The term was coined by Ted Nelson in 1963, but his vision was more expansive than the one-way links of today's Web. Nelson proposed two-way linking and support for non-hierarchical organization (for more information, visit www.xanadu.com).

The World Wide Web = Hypertext
The Web was developed in the early 1990s by Tim Berners-Lee and Robert Cailliau at the CERN European Laboratory for Particle Physics in Geneva, Switzerland. Whether the Web embodied hypertext as Nelson envisioned it or not, the linking of one item to another created the largest information explosion the world has ever witnessed.


References in periodicals archive ?
The contents of the prefaces are then categorized according to the themes or topics which emerge from the analysis of these metatexts.
The absence of translations may be compensated by various kinds of informational metatexts.
Its purpose is to establish the boundaries of the texts and metatexts written by Chilean canonical authors, starting with the romantic generation of 1852 (or 1842) and ending up with the works published in the last decade of the XX century.
The metatext still gains its life in the artist not in the metal/machine.
This suggests, in turn, that the metatext, the discourse of narratorial construction, constantly foregrounds its own constructedness in a manner that makes the authorial interference quite impossible to ignore.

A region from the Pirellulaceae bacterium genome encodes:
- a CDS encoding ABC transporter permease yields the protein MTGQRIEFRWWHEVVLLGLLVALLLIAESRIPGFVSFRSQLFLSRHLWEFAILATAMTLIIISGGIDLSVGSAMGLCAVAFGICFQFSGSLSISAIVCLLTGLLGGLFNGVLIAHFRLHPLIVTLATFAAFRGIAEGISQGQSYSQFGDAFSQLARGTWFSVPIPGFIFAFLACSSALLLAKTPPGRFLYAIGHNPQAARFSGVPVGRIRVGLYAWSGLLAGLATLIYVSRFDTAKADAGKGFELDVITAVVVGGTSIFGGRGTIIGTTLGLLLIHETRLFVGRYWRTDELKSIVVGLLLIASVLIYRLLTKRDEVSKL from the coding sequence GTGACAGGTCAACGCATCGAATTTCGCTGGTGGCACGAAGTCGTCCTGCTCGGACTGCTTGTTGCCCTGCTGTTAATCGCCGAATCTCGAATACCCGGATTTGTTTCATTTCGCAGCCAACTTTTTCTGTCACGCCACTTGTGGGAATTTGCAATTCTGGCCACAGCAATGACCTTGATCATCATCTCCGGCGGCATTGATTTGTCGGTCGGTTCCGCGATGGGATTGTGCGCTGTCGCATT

Both of these bookworks, by Weston and Barbuzza, seem a close realization of Borges's magic tropes, as also with Meredith Lyon's altered text, or let's call it a supplemented metatext, The Aleph and Other Stories.
For instance, a Hewlett-Packard personal computer retailer might create metatext so that a person typing into a search engine the term "Apple Computer" might end up finding the Hewlett-Packard personal computer retailer.
In the editorial of a special edition of the journal scrutiny2, which deals almost exclusively with Disgrace, Leon de Kock (2002) observes that, "not since the aftermath of an earlier metatext by Coetzee, Foe, have we seen such multiples of invested, engaged and argumentative critical writing about a South African author".
In constructing a parable about the disconnect between the source of truth and the actual truth, inside a medium designed to transmit the truth, set within a metatext that questions the very foundations upon which truth is constructed, Kafka is not only playing with the construction of meaning; he is calling into question the construction of meaning as he attempts to construct it.
In spattering intertexts throughout the narrative of Feerie and employing deliberate structural and stylistic devices which create a metatext, it is, then, entirely feasible that Celine, like Greenaway, is carrying out a kind of rewriting of The Tempest (or at least a subjective response to it) which highlights this latter text's self-referential nature and its artifice.
Their photography thus implies a parallel perception of traditional femininity and of (its) ironically grotesque, feminist metatext.
Given the composite nature of the media with its complex editing structure--due to the specific mobile phone morphology-, and making the MMS more a metatext than a text, how can users appropriate this media form?